This map is a faithful reproduction of the original 1850 map restored to its former glory using the latest digital imaging technology.
Restored 1850's Map
Fine Art Quality
Impressively produced with Archival Inks, Rich Color Depth, and clear and vivid labels. We use premium matte paper.
We prepare the map using Fine Art Giclee production techniques. We roll the map in a sturdy tube for shipping to provide a crease-less piece of art.
Vintage State Map of Alabama
- Specs & Construction
About the Map: Explore the geographic history of the state of Alabama in this historic map. This map is part of our vintage USA State Map Collection showing the geography of the states in the 1850-1860s and the time of the Civil War.
The map is a reproduction of the original map meticulously restored to its former glory using the latest digital imaging technology. Using this technology, we carefully restored the colors, torn edges, creases, smeared writings and more. We enhanced features while keeping the original character and design of the map.
Restoration: This map is a faithful reproduction of the original 1850 map restored to its former glory using the latest digital imaging technology.
Geographic Details: This historic map shows many details of towns, roads, railroads, and waterways in the 19th century of the United States.
Shows historic cities such as Birmingham, Huntsville, Mobile and more!
Explore the historic boundaries of the cities, counties, and states that have changed over the years. Discover physical changes in the geography - such as former lakes and canals used for transportation and agriculture.
This map is unframed, sold as an art print. Frames are shown for illustration ONLY.
Available Sizes: For an impressive display and maximum readability, choose the largest size available.
Smaller size prints make excellent wall art in groups. Please note that there is no guarantee that small text will be legible in print.
Great Gift For:
Interior Designs, Teachers, History Buffs, Anniversaries, Birthdays, Friends, Family, and many more!
Production and Shipping Times: The amount of time it takes for your map to arrive depends on where you live and how fast you approve the proof if you’ve ordered a custom map. See Production & Shipping.
Quality and Guarantee: We stand behind our work and guarantee the construction and quality. Contact us if you have any problems with your map and we will coordinate to ensure you are very happy with your purchase.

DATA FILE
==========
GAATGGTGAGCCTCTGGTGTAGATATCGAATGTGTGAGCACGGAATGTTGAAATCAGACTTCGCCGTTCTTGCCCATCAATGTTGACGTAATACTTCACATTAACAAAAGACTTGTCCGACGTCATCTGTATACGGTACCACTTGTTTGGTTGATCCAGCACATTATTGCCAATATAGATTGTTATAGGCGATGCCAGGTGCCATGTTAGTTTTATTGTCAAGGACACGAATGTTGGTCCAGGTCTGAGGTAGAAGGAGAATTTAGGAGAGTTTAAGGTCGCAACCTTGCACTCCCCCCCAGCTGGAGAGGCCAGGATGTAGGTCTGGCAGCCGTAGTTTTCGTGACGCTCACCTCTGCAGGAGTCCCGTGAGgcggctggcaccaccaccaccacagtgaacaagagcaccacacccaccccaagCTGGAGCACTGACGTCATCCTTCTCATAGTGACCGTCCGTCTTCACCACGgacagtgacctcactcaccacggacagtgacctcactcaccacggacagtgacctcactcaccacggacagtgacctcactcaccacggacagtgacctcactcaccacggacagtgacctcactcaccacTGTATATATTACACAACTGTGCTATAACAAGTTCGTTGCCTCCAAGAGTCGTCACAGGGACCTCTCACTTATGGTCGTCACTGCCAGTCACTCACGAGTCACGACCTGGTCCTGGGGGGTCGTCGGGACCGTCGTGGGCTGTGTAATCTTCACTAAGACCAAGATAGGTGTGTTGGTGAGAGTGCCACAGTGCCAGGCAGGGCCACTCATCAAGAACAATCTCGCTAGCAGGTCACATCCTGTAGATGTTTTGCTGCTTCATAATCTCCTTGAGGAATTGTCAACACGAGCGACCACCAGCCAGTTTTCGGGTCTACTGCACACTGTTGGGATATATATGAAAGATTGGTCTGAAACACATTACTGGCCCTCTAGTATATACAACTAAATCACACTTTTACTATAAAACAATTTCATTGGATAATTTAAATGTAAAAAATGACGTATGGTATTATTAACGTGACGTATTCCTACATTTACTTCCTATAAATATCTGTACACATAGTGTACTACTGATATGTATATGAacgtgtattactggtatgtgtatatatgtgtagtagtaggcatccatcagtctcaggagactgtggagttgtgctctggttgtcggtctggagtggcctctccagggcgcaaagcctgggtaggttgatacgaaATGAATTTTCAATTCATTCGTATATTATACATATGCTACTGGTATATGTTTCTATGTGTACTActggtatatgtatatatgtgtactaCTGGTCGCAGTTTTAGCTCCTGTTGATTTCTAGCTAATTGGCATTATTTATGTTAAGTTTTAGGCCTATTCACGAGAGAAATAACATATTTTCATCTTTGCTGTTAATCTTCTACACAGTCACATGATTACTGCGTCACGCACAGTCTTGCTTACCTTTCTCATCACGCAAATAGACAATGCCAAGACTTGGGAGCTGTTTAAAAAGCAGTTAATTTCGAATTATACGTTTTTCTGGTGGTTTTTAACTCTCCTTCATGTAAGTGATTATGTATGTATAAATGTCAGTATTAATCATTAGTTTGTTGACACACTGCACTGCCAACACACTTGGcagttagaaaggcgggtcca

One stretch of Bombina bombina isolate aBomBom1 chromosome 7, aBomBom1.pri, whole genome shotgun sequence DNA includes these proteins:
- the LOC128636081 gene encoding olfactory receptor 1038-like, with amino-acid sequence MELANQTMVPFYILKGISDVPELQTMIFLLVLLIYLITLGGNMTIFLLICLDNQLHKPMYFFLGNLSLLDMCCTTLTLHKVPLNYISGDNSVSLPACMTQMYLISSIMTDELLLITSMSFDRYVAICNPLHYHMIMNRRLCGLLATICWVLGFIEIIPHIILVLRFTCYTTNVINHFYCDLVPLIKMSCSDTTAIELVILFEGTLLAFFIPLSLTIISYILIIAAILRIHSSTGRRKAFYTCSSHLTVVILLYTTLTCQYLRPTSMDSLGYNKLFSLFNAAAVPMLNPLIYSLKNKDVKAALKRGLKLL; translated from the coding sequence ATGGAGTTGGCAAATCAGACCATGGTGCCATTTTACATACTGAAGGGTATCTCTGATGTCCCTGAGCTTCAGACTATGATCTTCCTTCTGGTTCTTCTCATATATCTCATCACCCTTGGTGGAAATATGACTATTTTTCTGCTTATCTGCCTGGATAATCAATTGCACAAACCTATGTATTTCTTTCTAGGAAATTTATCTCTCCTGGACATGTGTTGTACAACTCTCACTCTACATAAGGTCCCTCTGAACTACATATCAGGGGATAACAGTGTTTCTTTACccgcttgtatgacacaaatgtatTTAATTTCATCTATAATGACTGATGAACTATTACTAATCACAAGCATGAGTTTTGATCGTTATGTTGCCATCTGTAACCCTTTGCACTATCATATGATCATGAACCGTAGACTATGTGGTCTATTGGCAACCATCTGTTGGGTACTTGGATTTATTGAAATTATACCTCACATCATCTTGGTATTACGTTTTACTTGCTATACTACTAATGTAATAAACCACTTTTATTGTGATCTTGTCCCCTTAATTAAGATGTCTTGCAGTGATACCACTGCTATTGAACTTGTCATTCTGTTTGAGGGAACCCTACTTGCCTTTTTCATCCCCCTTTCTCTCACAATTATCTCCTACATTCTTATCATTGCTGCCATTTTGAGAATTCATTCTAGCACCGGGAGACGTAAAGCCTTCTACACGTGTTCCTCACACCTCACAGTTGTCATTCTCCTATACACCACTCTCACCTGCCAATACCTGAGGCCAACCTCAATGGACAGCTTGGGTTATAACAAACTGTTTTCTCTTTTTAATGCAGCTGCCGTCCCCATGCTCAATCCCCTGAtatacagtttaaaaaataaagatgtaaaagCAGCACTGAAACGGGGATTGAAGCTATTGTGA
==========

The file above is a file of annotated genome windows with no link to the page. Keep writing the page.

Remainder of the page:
Materials and Production: This reproduction is printed on Fine Art Museum Quality Paper with giclée inks. The thick paper is archival quality and acid-free with vivid color definition. Paper details:
- 10 mil thick
- 230 gsm weight
- Museum Quality Matte finish
Made in the USA by a USA Small Business and Professional Geographer & Cartographer.
Shipped in a tube and rolled to eliminate creases.
History of the Time
The 1850s were a pivotal and complex period in the history of Alabama, marked by economic expansion, political tensions, and the continuation of the state's dependence on slavery.
Economically, the 1850s were a time of growth and diversification for Alabama. The state's economy was closely tied to agriculture, with cotton as the primary crop. The fertile soil and climate of the region made Alabama a prime location for cotton cultivation, and the cotton industry played a central role in the state's economy. Enslaved labor was essential to cotton production, shaping the economic and social landscape of the state.
The institution of slavery was a defining aspect of Alabama's history during the 1850s. Slavery was deeply ingrained in the state's society and economy, with enslaved individuals making up a significant portion of the population. The debates over the expansion of slavery into new territories and states intensified, reflecting the broader tensions between the North and the South. The passage of the Fugitive Slave Act of 1850 further heightened the divide between pro-slavery and anti-slavery factions.
Politically, Alabama was deeply affected by the debates over slavery and the growing sectional tensions. The state's commitment to states' rights and the preservation of slavery aligned it with the southern states. The Democratic Party, which had traditionally been dominant in Alabama, faced internal divisions over the issue of slavery and the direction of the nation.
Cultural and social developments were also prominent during the 1850s. Education was a priority for the state, and institutions like the University of Alabama contributed to the state's intellectual growth. However, the state's social structure was deeply influenced by the institution of slavery, shaping the lives of both enslaved individuals and white residents.
As the 1850s came to a close, Alabama found itself on the cusp of significant change. The election of Abraham Lincoln as the 16th President of the United States in 1860 set off a chain of events that would lead to the secession of southern states, including Alabama, and the outbreak of the Civil War. The state played a pivotal role in the Confederacy, supplying soldiers, resources, and strategic locations for the war effort.
In conclusion, the 1850s were a transformative period for Alabama, characterized by economic growth, political tensions, and the state's deep reliance on slavery. Alabama's commitment to states' rights, its alignment with the southern cause, and its contributions to the Civil War effort showcased its role in shaping the broader narrative of American history.